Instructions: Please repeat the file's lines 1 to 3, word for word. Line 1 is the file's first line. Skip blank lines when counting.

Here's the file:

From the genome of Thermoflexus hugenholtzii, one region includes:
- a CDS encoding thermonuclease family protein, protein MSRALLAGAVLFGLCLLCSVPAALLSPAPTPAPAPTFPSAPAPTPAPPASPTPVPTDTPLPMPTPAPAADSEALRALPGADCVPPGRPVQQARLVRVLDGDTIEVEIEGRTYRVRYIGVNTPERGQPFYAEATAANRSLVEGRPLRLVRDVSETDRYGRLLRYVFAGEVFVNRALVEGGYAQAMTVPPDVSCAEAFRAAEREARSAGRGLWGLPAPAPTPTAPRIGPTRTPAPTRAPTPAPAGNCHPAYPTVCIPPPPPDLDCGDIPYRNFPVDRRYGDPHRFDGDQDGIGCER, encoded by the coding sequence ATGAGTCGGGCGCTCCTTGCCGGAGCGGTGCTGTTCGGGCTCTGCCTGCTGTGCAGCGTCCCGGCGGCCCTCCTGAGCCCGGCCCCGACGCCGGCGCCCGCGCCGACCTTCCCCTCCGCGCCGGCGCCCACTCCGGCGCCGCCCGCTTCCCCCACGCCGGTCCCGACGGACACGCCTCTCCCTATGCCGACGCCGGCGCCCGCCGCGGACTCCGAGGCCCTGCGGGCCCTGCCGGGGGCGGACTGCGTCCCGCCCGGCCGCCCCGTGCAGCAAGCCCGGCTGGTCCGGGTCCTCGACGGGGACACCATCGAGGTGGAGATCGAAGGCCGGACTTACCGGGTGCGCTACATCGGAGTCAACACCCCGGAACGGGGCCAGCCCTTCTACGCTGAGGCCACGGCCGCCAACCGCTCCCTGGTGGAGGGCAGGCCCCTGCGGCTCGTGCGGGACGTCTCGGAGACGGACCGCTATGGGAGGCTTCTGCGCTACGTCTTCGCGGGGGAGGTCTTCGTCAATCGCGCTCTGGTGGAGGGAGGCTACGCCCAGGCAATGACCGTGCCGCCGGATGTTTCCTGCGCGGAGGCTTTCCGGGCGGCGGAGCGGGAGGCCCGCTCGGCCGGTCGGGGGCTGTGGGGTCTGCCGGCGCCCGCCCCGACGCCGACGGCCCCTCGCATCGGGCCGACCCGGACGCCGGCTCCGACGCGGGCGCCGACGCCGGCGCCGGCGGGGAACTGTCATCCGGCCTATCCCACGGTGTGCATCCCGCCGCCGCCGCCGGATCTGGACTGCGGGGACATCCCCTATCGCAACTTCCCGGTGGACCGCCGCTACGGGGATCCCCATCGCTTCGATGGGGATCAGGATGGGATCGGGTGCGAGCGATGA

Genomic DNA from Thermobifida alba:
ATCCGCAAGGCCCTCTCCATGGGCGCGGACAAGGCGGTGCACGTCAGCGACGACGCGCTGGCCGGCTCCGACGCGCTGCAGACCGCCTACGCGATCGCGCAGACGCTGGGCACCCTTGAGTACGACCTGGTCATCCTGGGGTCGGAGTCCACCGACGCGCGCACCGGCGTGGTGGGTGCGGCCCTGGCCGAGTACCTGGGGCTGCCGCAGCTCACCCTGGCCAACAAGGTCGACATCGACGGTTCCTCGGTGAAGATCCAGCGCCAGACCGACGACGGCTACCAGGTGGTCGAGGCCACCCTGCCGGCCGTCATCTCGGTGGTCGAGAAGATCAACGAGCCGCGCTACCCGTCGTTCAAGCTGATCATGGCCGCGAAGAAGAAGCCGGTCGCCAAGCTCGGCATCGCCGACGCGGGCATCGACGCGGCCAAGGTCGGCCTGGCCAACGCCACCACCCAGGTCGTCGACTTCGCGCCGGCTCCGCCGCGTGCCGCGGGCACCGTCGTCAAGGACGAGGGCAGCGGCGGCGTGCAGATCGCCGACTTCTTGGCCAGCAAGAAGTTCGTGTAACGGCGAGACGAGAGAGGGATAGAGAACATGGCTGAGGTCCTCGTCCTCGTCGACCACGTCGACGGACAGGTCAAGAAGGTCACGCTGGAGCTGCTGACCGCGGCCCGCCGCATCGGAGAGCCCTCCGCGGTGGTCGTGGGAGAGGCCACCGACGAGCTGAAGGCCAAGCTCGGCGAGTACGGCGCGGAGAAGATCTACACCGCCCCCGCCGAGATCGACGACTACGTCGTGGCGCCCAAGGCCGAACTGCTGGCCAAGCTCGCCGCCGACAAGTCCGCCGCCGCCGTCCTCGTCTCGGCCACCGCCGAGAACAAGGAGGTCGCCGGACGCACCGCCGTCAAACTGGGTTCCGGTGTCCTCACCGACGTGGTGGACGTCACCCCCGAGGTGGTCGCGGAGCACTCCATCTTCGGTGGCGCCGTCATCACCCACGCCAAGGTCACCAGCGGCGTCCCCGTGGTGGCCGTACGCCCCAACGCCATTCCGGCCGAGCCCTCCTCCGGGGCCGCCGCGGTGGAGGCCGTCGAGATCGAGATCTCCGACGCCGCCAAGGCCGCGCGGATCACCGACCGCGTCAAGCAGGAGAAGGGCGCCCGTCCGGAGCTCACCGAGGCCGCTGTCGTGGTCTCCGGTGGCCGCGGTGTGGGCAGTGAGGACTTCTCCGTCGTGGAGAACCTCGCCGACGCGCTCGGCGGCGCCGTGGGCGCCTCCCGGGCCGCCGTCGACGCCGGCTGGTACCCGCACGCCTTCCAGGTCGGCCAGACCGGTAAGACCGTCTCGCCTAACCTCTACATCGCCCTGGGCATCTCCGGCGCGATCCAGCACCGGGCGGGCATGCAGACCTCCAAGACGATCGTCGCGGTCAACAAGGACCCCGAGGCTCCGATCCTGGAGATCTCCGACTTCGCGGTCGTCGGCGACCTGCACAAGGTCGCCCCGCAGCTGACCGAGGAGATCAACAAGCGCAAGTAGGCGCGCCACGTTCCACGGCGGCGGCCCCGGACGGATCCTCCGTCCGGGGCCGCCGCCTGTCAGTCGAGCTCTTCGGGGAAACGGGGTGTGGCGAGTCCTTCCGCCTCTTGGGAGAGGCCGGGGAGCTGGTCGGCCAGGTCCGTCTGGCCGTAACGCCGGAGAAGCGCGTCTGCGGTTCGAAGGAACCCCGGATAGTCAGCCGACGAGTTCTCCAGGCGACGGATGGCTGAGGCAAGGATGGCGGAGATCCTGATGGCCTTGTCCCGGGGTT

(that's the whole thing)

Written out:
From the genome of Thermoflexus hugenholtzii, one region includes:
- a CDS encoding thermonuclease family protein, protein MSRALLAGAVLFGLCLLCSVPAALLSPAPTPAPAPTFPSAPAPTPAPPASPTPVPTDTPLPMPTPAPAADSEALRALPGADCVPPGRPVQQARLVRVLDGDTIEVEIEGRTYRVRYIGVNTPERGQPFYAEATAANRSLVEGRPLRLVRDVSETDRYGRLLRYVFAGEVFVNRALVEGGYAQAMTVPPDVSCAEAFRAAEREARSAGRGLWGLPAPAPTPTAPRIGPTRTPAPTRAPTPAPAGNCHPAYPTVCIPPPPPDLDCGDIPYRNFPVDRRYGDPHRFDGDQDGIGCER, encoded by the coding sequence ATGAGTCGGGCGCTCCTTGCCGGAGCGGTGCTGTTCGGGCTCTGCCTGCTGTGCAGCGTCCCGGCGGCCCTCCTGAGCCCGGCCCCGACGCCGGCGCCCGCGCCGACCTTCCCCTCCGCGCCGGCGCCCACTCCGGCGCCGCCCGCTTCCCCCACGCCGGTCCCGACGGACACGCCTCTCCCTATGCCGACGCCGGCGCCCGCCGCGGACTCCGAGGCCCTGCGGGCCCTGCCGGGGGCGGACTGCGTCCCGCCCGGCCGCCCCGTGCAGCAAGCCCGGCTGGTCCGGGTCCTCGACGGGGACACCATCGAGGTGGAGATCGAAGGCCGGACTTACCGGGTGCGCTACATCGGAGTCAACACCCCGGAACGGGGCCAGCCCTTCTACGCTGAGGCCACGGCCGCCAACCGCTCCCTGGTGGAGGGCAGGCCCCTGCGGCTCGTGCGGGACGTCTCGGAGACGGACCGCTATGGGAGGCTTCTGCGCTACGTCTTCGCGGGGGAGGTCTTCGTCAATCGCGCTCTGGTGGAGGGAGGCTACGCCCAGGCAATGACCGTGCCGCCGGATGTTTCCTGCGCGGAGGCTTTCCGGGCGGCGGAGCGGGAGGCCCGCTCGGCCGGTCGGGGGCTGTGGGGTCTGCCGGCGCCCGCCCCGACGCCGACGGCCCCTCGCATCGGGCCGACCCGGACGCCGGCTCCGACGCGGGCGCCGACGCCGGCGCCGGCGGGGAACTGTCATCCGGCCTATCCCACGGTGTGCATCCCGCCGCCGCCGCCGGATCTGGACTGCGGGGACATCCCCTATCGCAACTTCCCGGTGGACCGCCGCTACGGGGATCCCCATCGCTTCGATGGGGATCAGGATGGGATCGGGTGCGAGCGATGA

Genomic DNA from Thermobifida alba: